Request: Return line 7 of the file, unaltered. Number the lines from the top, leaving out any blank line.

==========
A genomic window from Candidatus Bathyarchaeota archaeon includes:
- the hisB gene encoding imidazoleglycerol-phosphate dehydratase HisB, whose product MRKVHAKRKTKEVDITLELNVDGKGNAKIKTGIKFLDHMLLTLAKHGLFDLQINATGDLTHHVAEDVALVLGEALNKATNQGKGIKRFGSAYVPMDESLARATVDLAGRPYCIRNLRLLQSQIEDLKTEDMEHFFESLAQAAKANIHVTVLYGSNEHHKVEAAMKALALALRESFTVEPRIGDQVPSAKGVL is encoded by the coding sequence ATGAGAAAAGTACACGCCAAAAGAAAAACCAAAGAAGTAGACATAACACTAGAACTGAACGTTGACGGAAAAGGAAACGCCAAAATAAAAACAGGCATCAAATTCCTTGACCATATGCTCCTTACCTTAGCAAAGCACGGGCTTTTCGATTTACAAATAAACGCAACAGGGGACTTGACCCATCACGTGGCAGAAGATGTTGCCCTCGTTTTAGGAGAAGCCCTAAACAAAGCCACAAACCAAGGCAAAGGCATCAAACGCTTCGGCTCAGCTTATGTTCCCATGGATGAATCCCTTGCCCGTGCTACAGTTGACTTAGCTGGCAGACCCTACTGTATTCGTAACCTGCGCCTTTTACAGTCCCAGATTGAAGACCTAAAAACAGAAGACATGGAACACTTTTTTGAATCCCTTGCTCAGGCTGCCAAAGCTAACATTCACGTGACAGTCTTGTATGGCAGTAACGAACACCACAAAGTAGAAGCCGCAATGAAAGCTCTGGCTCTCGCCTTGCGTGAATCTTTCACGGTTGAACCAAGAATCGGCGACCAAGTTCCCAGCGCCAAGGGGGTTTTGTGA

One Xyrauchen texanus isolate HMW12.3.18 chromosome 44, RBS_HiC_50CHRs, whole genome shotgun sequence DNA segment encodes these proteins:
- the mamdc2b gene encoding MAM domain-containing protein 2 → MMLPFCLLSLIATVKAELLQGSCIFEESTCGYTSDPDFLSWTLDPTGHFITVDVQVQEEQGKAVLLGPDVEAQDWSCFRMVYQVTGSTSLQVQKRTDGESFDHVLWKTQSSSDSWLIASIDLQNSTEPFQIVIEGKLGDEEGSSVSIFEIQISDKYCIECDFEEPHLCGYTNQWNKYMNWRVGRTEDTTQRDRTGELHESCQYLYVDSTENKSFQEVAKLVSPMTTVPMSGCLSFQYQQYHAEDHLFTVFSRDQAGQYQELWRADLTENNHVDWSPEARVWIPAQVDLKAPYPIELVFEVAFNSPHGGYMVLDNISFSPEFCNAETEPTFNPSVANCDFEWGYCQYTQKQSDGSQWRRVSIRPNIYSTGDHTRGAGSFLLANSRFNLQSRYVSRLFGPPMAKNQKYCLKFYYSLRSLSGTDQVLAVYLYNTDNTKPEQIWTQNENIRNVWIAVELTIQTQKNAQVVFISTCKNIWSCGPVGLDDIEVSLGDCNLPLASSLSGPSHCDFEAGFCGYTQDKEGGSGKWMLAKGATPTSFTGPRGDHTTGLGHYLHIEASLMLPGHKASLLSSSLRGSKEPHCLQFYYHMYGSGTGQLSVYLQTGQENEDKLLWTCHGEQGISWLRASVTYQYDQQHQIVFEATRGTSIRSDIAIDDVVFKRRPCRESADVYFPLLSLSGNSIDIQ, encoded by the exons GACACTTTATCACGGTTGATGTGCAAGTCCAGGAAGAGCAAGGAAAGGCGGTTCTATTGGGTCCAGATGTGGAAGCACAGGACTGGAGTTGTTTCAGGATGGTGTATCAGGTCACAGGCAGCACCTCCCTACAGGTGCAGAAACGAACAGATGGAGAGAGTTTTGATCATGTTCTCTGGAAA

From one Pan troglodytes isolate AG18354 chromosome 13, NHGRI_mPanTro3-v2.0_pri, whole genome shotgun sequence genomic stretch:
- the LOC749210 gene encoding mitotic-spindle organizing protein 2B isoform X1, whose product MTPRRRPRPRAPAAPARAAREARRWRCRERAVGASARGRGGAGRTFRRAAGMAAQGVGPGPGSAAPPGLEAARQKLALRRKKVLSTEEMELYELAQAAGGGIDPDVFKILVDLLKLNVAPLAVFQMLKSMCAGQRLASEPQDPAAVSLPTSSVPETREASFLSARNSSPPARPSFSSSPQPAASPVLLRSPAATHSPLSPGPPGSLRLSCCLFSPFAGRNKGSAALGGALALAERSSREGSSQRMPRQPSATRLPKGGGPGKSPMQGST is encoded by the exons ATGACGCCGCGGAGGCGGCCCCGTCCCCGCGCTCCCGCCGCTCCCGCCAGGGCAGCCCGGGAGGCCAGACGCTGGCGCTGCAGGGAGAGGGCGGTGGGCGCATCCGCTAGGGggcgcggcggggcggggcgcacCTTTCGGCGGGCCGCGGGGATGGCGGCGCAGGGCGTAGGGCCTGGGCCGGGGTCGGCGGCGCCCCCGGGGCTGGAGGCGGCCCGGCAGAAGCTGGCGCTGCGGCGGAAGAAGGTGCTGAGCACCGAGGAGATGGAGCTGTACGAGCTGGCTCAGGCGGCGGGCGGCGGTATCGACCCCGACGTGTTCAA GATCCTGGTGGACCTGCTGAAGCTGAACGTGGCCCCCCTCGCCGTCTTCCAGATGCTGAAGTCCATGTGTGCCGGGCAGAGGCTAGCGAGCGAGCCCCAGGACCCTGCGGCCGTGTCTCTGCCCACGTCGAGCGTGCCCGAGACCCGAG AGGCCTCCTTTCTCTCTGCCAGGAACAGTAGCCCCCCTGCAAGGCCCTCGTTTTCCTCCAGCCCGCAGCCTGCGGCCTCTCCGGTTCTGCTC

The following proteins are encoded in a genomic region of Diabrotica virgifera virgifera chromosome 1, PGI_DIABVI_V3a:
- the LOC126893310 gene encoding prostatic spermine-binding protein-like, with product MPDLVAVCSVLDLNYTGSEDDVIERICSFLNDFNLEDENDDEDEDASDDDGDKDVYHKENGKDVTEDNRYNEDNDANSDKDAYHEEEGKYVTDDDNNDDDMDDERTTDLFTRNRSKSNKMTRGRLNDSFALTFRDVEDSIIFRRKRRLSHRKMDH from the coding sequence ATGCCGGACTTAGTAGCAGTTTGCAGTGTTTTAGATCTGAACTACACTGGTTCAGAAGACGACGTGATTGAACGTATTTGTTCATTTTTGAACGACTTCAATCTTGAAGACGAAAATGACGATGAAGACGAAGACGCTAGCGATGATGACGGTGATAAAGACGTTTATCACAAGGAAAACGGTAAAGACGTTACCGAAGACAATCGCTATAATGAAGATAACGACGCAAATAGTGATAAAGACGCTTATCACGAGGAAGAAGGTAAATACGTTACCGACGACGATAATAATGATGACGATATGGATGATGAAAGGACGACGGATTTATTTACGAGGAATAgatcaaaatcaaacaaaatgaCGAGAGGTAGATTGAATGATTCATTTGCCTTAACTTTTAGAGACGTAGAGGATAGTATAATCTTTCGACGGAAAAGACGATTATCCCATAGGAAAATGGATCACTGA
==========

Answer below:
The following proteins are encoded in a genomic region of Diabrotica virgifera virgifera chromosome 1, PGI_DIABVI_V3a: